During his first official at bat in Baggett Stadium, Brooks Lee couldn’t see the ball because of the tears in his eyes.
As he heard the crowd cheer, he realized he was fulfilling his lifelong dream of becoming a Mustang and playing baseball for his father, Coach Larry Lee. Months before this game, the shortstop was actually drafted by the San Francisco Giants after graduating high school, but Brooks turned it down to fulfill his commitment to Cal Poly.
At the plate, the gravity of the moment proved to be too much.
“I struck out in three pitches,” he recalled, now able to laugh about it.
A lot has happened since that day. Brooks worked through multiple seasons mired in the pandemic, managed recovery from injury and surgery, and posted team- and conference-leading stats, including home runs and RBIs. The All-American has landed on nearly every list of the top collegiate field players in the United States. Now, he is making the most of his time as a Mustang before the Major League Baseball draft, where he is expected to be among the top prospects.
When Cal Poly Magazine caught up with him in March, there was a lot to reflect on.
“I’m probably in the most special situation out of anybody in college sports right now,” he said when asked about playing for his father. “I know that everywhere I play, I’m representing Cal Poly and representing the city of San Luis Obispo — and then the best part is representing the three letters of my last name.”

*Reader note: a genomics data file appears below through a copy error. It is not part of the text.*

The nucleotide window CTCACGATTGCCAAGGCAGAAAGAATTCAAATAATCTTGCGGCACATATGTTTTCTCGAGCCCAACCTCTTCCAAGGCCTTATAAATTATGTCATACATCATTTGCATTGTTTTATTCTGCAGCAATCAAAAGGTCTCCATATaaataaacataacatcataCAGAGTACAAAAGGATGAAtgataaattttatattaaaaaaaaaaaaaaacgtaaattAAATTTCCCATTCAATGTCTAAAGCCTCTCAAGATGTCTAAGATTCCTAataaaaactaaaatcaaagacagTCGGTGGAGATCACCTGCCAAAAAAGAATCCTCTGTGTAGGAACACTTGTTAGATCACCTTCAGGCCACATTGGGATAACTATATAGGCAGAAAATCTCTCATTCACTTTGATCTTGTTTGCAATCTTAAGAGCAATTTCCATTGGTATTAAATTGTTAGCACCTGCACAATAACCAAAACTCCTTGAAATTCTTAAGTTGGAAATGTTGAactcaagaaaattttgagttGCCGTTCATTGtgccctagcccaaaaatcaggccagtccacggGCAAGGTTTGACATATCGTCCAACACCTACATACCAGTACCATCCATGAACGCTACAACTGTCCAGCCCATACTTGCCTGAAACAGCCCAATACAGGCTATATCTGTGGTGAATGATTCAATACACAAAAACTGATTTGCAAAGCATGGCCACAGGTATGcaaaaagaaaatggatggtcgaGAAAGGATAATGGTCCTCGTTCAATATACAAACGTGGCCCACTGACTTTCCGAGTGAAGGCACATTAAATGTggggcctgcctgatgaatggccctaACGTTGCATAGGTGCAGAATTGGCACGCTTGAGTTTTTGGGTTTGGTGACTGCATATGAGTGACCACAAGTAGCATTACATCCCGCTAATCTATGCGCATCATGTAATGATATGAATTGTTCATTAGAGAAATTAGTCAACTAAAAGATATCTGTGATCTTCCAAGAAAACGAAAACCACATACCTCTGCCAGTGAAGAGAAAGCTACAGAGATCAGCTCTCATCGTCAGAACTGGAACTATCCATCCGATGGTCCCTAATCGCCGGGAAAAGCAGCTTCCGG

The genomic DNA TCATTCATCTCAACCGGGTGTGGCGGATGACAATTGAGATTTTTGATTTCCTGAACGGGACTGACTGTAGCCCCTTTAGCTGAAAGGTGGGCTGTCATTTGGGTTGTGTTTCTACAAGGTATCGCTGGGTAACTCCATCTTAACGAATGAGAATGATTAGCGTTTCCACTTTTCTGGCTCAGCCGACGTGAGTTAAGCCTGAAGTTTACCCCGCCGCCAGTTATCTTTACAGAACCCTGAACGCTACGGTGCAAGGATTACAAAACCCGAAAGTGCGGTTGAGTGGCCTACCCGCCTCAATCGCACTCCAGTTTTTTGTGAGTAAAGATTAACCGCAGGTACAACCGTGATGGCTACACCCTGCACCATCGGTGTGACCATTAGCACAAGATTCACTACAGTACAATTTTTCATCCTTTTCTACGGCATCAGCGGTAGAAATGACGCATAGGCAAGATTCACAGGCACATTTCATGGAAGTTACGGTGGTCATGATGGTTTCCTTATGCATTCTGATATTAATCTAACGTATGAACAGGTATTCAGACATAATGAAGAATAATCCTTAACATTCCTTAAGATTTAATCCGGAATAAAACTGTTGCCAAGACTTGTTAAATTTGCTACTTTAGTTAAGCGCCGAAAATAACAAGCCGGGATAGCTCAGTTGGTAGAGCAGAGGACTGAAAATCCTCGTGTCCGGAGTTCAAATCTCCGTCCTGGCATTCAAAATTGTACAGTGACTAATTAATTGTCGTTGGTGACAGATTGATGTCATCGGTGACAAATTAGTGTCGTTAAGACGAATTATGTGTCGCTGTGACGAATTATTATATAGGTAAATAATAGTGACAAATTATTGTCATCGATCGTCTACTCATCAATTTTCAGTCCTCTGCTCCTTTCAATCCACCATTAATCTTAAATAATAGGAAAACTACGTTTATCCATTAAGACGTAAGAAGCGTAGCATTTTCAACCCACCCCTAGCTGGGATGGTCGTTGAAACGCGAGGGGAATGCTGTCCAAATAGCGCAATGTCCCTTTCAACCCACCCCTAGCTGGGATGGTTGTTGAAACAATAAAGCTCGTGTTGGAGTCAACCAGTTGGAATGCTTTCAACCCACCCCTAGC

Brooks is the latest Lee to leave a mark on Cal Poly Athletics. His grandfather, Tom Lee, coached four sports during a legendary 36- year career, earning a spot in the university’s Hall of Fame. Larry Lee is in his 20th season as head coach for the Mustangs, notching a staggering 600 wins — the most of any Big West baseball coach. Coach Lee and his brothers, Terry and Mike, played professional baseball in the Giants organization.
“There are a lot of things that are kind of systematic in our family: we got the switch hitting, and you have to wear number 22,” Brooks said.
Those family traditions — and matching work ethic — were ingrained in Brooks early in life. His first memory of baseball was taking batting practice with his dad in the backyard, then watching his movements on video to make improvements. At the time, young Brooks didn’t comprehend all of Coach Lee’s direction. But decades later, Brooks still prepares for each game by analyzing film on opposing pitchers and perfecting his own form.
“I think that’s what’s helped me be successful in these few years I’ve been here — all that time that I’ve put into looking at my swing,” he said, acknowledging that switch hitting is especially rare today because it takes more time to train both left- and right- handed swings. “I really like to do it, so it’s not a chore for me.”
More time on the field has helped Brooks level up his technique, but he says his years as a Mustang have made him more prepared to go pro. The sociology major has emerged as a vocal leader who can motivate his teammates and knows how to handle himself off the field.